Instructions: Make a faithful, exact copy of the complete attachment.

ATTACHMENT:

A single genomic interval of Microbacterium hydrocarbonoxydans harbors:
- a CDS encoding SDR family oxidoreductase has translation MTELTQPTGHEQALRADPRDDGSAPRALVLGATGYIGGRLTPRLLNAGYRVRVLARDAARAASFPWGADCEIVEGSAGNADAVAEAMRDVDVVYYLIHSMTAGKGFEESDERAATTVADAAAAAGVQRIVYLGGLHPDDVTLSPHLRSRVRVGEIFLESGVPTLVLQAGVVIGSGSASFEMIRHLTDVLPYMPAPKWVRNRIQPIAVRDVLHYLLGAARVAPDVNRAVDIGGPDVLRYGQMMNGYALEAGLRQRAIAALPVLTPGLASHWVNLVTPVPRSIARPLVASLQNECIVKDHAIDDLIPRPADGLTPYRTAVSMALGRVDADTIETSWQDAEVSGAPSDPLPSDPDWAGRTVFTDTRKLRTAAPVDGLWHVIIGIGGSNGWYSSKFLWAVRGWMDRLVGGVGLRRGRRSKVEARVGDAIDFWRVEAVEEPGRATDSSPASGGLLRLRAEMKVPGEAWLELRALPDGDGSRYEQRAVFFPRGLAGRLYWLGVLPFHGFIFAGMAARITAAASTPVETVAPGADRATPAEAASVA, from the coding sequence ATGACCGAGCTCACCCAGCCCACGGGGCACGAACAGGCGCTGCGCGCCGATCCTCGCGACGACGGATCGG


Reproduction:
A single genomic interval of Microbacterium hydrocarbonoxydans harbors:
- a CDS encoding SDR family oxidoreductase has translation MTELTQPTGHEQALRADPRDDGSAPRALVLGATGYIGGRLTPRLLNAGYRVRVLARDAARAASFPWGADCEIVEGSAGNADAVAEAMRDVDVVYYLIHSMTAGKGFEESDERAATTVADAAAAAGVQRIVYLGGLHPDDVTLSPHLRSRVRVGEIFLESGVPTLVLQAGVVIGSGSASFEMIRHLTDVLPYMPAPKWVRNRIQPIAVRDVLHYLLGAARVAPDVNRAVDIGGPDVLRYGQMMNGYALEAGLRQRAIAALPVLTPGLASHWVNLVTPVPRSIARPLVASLQNECIVKDHAIDDLIPRPADGLTPYRTAVSMALGRVDADTIETSWQDAEVSGAPSDPLPSDPDWAGRTVFTDTRKLRTAAPVDGLWHVIIGIGGSNGWYSSKFLWAVRGWMDRLVGGVGLRRGRRSKVEARVGDAIDFWRVEAVEEPGRATDSSPASGGLLRLRAEMKVPGEAWLELRALPDGDGSRYEQRAVFFPRGLAGRLYWLGVLPFHGFIFAGMAARITAAASTPVETVAPGADRATPAEAASVA, from the coding sequence ATGACCGAGCTCACCCAGCCCACGGGGCACGAACAGGCGCTGCGCGCCGATCCTCGCGACGACGGATCGG